Let us begin by acknowledging that what Finland’s Millhill Big Band does, it does exceedingly well. And what it does (for the most part) on Everybody Dance! is support vocalists Jay Day and Kari Fall (there are only two instrumental tracks, “I Left My Heart in San Francisco” and “As Time Goes By”). Millhill is, purely and simply, a band for those who wish to choose a partner and glide around the floor, and there’s scarcely a nod toward Jazz on the dance card. It’s a solid, well–rehearsed band (thanks to director Kimmo Leppälä), and is in all likelihood quite popular among the Finns. Much of its appeal, of course, rests on the shoulders (rather, in the vocal chords) of Day and Fall, and sad to report, the Day is long and dreary, the Fall colorless and boring. Again, they may be widely popular in Finland (I wouldn’t know) but the competition is far keener outside its borders. In other words, despite their best efforts, neither of these gentlemen is Joe Williams (or even Wayne Newton). Fall strives (without much success) to emulate Dean Martin, while Day is more the devil–may–care blues singer (but more R&B than blues, really). This relatively brief recording (playing time 38:14) is evidently designed to showcase their “talents,” but we’d prefer that the band itself were given an opportunity to play the starring role. Perhaps next time.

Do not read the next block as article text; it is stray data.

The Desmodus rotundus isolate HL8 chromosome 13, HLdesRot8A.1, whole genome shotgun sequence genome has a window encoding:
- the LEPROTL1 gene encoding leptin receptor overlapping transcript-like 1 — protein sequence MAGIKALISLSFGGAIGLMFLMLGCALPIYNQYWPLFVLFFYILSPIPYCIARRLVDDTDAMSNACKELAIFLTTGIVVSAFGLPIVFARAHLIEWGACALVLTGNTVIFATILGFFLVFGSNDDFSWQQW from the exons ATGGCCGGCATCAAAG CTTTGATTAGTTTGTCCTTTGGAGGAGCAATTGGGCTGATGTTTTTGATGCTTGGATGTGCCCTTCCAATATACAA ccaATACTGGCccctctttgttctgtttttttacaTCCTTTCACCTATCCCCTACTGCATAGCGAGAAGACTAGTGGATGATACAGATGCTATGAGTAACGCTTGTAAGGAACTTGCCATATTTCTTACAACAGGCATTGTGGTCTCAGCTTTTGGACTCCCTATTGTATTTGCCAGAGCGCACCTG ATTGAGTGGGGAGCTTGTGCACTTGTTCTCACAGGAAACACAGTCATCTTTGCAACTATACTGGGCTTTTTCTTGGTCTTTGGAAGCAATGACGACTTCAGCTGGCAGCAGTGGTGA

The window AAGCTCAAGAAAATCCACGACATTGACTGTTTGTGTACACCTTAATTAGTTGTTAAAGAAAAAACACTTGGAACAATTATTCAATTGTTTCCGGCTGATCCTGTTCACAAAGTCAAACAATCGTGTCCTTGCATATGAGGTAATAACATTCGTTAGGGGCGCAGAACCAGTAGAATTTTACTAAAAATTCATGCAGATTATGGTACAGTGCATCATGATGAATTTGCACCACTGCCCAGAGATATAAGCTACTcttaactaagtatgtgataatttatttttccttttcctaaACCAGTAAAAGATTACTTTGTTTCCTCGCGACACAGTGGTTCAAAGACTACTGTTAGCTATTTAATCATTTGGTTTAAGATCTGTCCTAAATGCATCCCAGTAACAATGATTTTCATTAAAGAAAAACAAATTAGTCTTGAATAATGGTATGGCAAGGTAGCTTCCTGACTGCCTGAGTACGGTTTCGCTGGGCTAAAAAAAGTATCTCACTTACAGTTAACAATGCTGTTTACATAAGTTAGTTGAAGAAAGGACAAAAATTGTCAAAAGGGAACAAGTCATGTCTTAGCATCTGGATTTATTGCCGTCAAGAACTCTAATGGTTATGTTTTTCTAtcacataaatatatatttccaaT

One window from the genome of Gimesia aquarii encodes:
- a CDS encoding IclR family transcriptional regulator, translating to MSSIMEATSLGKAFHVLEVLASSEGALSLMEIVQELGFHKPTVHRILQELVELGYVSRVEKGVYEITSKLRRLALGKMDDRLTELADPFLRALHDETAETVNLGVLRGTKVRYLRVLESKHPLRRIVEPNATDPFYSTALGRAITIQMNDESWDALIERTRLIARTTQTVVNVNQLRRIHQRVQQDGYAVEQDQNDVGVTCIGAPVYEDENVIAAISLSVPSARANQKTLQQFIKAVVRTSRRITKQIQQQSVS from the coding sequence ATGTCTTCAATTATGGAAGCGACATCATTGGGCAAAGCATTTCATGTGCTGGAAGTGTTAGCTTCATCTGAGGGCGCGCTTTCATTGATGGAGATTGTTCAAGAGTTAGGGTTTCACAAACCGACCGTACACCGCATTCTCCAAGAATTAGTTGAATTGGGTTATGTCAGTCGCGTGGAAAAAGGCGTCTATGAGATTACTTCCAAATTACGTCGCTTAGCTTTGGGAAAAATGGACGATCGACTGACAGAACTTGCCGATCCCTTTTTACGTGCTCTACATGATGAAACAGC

Track listing: All Right, OK, You Win; Hallelujah I Love Her So; One Mint Julep; Shake Your Tailfeather; I Left My Heart in San Francisco; Almost Like Being in Love; Just a Gigolo; Serenade in Blue; Pennies from Heaven; Sway; As Time Goes By (38:14).